7. What are the other main obligations of the reporting entities? Do the obligations of some of them go beyond those required by the 4th and 5th AML Directives in terms of internal safeguards, KYC duties, reporting obligations, etc.?

The reporting entities’ obligations under the AML Act follow the main principle of the AML Directive(s). These include customer due diligence (CDD), the collection of information and documents and their storage; an assessment of the risk of money laundering and terrorist financing, and the disclosure of information on suspicious operations, transactions and customers. There are no obligations that go beyond those required under the AML Directives.

8. Is a National Risk Assessment adopted in your jurisdiction? If yes, what are the main identified risks?

Yes, a National Risk Assessment for Money Laundering and Terrorist Financing (“NRA”) was adopted in Montenegro in 2015. This risk assessment contains an action plan for the fight against money laundering and financing of terrorism. 

According to unofficial publicly available information a revision of the NRA in being discussed.

9. What are the main CTF measures in your country?

The only measures provided under the AML Act relate to KYC, and include a prohibition on providing financial services, funds and other financial assets and economic resources, if these cannot be carried out properly. 

Following any suspicious activity, the financial intelligence unit must be notified and will carry out an investigation or monitor the subject.

10. What are the criminal and/or regulatory and/or other risks for corporate bodies/directors/employees under your national law if failing to comply with AML/CTF legislation? Is there regular enforcement of the AML/CTF legislation in your country?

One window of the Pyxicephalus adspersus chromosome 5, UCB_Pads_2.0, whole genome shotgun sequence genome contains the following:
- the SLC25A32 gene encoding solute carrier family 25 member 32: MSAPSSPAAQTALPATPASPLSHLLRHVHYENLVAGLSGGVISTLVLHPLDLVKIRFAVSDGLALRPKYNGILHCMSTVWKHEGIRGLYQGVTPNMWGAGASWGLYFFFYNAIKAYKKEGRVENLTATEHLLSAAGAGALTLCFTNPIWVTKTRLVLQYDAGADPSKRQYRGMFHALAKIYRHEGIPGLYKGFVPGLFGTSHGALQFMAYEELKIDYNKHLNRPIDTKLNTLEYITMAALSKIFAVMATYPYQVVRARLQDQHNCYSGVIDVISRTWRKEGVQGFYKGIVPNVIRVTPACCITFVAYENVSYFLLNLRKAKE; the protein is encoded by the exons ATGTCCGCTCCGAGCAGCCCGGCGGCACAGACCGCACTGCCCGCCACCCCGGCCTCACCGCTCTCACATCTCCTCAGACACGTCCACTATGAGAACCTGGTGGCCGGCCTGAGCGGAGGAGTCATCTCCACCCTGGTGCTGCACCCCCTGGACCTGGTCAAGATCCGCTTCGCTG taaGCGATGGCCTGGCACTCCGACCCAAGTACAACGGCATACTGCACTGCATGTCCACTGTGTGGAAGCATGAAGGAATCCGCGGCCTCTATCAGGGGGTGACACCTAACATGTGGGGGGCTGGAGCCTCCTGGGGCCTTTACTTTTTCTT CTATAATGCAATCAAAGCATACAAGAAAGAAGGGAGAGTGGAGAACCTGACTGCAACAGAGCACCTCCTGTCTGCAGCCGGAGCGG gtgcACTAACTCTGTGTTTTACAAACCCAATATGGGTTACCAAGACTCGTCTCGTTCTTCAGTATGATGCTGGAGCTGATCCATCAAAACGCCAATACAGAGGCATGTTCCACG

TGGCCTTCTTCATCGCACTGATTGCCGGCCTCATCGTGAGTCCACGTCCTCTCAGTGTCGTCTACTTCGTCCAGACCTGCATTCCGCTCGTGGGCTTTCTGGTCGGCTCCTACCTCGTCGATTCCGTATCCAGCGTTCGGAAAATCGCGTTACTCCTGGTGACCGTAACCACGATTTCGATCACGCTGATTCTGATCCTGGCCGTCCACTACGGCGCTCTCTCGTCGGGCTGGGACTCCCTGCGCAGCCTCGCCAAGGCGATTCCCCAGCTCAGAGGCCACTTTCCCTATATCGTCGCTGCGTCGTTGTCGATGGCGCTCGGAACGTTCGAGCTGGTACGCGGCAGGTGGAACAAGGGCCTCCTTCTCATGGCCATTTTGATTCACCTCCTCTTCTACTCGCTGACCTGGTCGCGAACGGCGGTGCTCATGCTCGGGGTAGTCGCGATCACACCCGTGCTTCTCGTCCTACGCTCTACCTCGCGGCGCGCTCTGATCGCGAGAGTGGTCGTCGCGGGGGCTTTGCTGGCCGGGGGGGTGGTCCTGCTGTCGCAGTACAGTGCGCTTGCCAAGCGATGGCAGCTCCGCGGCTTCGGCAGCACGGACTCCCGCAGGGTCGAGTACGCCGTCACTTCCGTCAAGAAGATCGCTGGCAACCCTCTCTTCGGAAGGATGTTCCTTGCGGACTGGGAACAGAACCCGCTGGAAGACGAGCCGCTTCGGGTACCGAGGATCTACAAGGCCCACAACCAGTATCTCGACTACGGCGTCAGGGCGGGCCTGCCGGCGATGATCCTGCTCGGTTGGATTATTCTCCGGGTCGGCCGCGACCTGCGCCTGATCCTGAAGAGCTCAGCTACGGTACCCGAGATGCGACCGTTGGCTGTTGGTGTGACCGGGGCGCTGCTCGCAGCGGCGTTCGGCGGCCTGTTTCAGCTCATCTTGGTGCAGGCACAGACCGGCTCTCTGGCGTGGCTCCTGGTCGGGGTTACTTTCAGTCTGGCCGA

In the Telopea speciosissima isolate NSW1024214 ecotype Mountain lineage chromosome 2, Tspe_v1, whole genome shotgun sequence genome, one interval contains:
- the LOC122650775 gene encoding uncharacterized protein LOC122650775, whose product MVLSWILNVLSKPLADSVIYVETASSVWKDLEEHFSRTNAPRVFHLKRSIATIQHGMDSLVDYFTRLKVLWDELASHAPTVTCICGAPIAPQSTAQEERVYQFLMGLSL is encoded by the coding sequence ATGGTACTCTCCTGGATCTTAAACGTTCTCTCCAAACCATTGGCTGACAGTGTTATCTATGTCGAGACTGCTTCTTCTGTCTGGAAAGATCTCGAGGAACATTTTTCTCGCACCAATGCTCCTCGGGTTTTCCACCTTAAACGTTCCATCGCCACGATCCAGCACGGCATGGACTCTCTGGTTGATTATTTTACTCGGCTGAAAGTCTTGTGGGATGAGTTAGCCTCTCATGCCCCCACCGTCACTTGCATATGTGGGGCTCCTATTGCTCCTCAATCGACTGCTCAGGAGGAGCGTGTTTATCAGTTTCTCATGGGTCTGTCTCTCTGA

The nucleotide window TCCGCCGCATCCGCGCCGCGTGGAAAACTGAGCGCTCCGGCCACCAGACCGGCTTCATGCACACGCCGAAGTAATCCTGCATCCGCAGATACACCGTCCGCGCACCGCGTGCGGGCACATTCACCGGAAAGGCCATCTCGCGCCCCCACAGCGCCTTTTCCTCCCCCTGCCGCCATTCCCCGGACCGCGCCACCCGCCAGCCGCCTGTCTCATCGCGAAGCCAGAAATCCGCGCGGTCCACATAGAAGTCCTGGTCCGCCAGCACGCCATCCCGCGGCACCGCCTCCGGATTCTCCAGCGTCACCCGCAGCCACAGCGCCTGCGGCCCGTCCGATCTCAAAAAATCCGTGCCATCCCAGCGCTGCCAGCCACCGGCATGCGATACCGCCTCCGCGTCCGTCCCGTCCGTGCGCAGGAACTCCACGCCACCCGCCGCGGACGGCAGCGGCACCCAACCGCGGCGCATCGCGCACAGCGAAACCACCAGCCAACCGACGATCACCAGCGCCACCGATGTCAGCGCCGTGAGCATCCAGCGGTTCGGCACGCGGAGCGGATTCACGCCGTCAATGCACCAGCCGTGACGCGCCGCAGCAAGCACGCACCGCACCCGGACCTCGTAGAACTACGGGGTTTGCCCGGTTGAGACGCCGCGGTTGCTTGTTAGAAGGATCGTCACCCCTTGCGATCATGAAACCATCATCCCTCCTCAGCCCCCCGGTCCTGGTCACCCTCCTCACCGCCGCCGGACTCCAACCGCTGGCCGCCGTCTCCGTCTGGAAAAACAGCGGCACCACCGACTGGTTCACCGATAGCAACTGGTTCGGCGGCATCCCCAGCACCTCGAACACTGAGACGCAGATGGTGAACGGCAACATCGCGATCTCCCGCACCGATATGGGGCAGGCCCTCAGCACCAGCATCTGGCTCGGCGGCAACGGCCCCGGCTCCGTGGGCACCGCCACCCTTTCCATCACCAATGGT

The Montenegrin Criminal Code recognises both money laundering and financing of terrorism as standalone criminal offences. Predicate crimes that are committed either in or outside Montenegro can support a money laundering charge brought in Montenegro. 

The penalties prescribed in the Criminal Code for Money laundering are:

  • imprisonment from six months up to 12 years depending on the sum of the laundered money and circumstances at hand as well as a fine; and
  • the funds which were laundered will be confiscated.

The penalties prescribed in the Criminal Code for Financing terrorism are:

  • imprisonment from one to ten years and the funds used to fund terrorism will be confiscated. 

Legal entities can in principle bear criminal liability under Serbian law. Namely, the Responsibility of Legal Entities Act states that if a legal entity has enriched itself through the proceeds of a crime committed by an employee or a director, the legal entity can be sanctioned with a fine. The fine cannot be less than twice the amount of the damages or more than one hundred times the amount of the damages; in monetary terms, at least EUR 1,000 and up to EUR 5,000,000, and depends on the length of the jail time prescribed.

The AML Act provides a range of sanctions for non-compliance with the key requirements, such as customer checks, record-keeping, and suspicious transaction reporting. The sanctions take the form of fines and penalties which vary depending on the type of the infringement and range from EUR 2,000 to EUR 20,000, for legal entities and EUR 400 to EUR 2,000 for individuals.

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Radivoje Petrikić
Partner
Vienna
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Milica Popović
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Belgrade